Was 1500 now 1350.
Size: 1.34m x 0.80m (4' 5" x 2' 8").

Antique Turkmen Torba, Yomut Tribes, Trans-Caspian Steppes, ...

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This beautiful torba (small storage bag) was made by Yomut Turkmen in the Trans-Caspian Steppes circa 1900. It has a rare field design of small symbolic guls (tribal crests) with superb shades of madder-red, natural ivory and indigo sky-blue. The torba is in immaculate condition with plain-weave back, the remains of the hanging cords and tassels at the base.
Size: 76cm x 41cm (2' 6" x 1' 4").

Antique Turkmen Spindle-Bag, Yomut Tribes, Trans-Caspian Steppes, ...

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Turkmen spindle-bags were used, as the name implies, for containing wooden spindles.
This one is a good early example of the type, probably made around 1860-1870 by Yomut Turkmen in the Trans-Caspian Steppes. The design in the central field represents the totemic tree, which the Shaman will climb to communicate with the great Gods in the sky. The wool is soft and the bag is complete with its original plain-weave, undyed wool back.
Size: 40cm x 20cm (1' 4" x 8").

Antique Turkmen Chuval, Teke Tribes, Akhal Oasis, ...

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The madder-red field in this exceptionally fine Teke chuval (bedding-bag), can be compared to the most desirable reds in the weavings of the highly collectable Salor Turkmen. The chuval has highlights of cochineal-dye silk and was a very special piece when it was made. Although the original selvedges are missing and the flat-woven back has long gone, the chuval still exudes power and intense beauty - a sign of the very highest quality work of the Teke weavers during the middle of the 19th century in the Akhal Oasis.
Was 1450 now 1200.
Size: 1.18m x 0.66m (3' 10" x 2' 2").

Antique Uzbek Panel, Uzbekistan, Central Asia.

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This very attractive, full-pile large panel was made by Uzbek tribes circa 1900.
This might have originally been a yurt hanging or possibly the face of what was once a large storage bag.
Uzbek weavings like this are uncommon. This would make a very useable and stunning floor rug.
Was 1450 now 950.
Size: 1.96m x 1.06m (6' 5" x 3' 6").

Antique Turkmen 'Bukcha', Yomut Tribe, Trans-Caspian Steppes, ...

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The only words that come to mind are 'just incredible'!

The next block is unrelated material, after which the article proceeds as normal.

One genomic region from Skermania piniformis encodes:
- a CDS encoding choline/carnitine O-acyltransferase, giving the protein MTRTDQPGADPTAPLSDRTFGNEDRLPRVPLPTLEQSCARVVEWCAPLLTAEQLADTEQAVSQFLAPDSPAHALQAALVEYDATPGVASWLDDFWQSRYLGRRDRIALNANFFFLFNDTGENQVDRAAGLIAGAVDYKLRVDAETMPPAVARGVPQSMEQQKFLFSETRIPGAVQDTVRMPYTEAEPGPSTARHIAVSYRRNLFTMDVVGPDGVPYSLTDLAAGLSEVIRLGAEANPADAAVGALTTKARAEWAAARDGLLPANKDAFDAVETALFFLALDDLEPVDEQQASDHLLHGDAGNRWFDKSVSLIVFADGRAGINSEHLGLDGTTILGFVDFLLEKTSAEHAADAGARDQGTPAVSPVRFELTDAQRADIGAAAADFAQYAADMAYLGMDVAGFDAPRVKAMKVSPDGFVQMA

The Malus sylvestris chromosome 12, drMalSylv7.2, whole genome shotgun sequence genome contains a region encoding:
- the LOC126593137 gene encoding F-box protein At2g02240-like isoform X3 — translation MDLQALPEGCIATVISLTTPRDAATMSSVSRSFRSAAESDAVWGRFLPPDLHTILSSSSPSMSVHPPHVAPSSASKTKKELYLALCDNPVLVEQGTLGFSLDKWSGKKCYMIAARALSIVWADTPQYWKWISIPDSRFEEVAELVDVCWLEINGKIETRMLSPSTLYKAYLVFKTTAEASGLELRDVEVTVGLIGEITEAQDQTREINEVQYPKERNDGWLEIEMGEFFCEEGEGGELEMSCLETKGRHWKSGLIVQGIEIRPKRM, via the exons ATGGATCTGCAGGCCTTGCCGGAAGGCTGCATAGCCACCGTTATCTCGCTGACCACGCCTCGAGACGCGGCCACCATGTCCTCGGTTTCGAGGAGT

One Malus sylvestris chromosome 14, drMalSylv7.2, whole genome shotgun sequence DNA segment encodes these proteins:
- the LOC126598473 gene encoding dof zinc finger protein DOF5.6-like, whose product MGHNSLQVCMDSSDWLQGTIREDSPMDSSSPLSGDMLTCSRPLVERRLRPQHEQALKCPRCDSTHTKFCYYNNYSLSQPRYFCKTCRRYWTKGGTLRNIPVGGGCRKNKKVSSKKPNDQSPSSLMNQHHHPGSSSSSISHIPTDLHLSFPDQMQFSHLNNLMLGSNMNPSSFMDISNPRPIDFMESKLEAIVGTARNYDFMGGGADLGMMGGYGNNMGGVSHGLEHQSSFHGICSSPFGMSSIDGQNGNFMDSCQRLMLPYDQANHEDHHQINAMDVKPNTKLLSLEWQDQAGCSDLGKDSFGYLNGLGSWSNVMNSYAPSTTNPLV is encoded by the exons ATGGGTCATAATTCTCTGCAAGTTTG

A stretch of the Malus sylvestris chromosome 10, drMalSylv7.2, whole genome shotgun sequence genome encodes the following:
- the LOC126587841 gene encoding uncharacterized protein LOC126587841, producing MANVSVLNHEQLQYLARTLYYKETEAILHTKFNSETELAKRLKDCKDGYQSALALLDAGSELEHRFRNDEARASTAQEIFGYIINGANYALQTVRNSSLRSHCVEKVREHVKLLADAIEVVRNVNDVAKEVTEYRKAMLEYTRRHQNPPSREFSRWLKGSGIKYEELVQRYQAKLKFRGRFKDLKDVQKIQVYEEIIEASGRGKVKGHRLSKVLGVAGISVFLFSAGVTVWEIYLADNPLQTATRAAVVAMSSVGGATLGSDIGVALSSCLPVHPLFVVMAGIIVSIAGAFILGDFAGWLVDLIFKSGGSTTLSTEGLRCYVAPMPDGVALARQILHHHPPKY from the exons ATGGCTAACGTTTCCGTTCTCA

Sourced from an old Turkmen family, this fantastic 'bukcha' was made circa 1880 in the trans-Caspian Steppes by a Yomut Turkmen woman and made as part of her dowry. The bukcha is shaped like an envelope and was initially made to contain a large flat loaf of bread, symbolically important at the wedding ceremony.
Afterwards, the bukcha was used by the bride for containing her most treasured small possessions including jewellery. The bukcha is made in a specific way: four triangles are knotted to the sides of a rectangular flat-weave kilim and, when folded inwards, they form an envelope shape. Three flaps are sewn together with the upper flap being left loose to act as the opener.
Considered to rank as one of the most highly regarded weavings in any Turkmen collection, bukchas are now extremely rare. This example, is completely preserved with its braided surrounding band containing tassels for good luck.
See a similar example on page 49 of my third edition 'Tribal Rugs - Treasures of the Black Tent'.
Size: 1.10 x 0.81m (3' 7" x 2' 8") incl. tassels; 81 x 81cm (2' 8" x 2' 8") without tassels.

Pair of Antique Asmalyks, Yomut Turkmen Tribes, ...

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Acquired from a private collection, these are a rare pair of Yomut Turkmen 'tree' asmalyks.
The asmalyk were made in pairs to hang on either flank of the bridal camel during the wedding procession. They were highly-prized dowry trappings and symbolised power and fertility. Asmalyks with the 'gapyrga' or 'tree' design are relatively rare and pairs are even rarer - most have been separated over the years. Made by the Yomut tribe, these asmalyks are in excellent condition and made circa 1870-1880.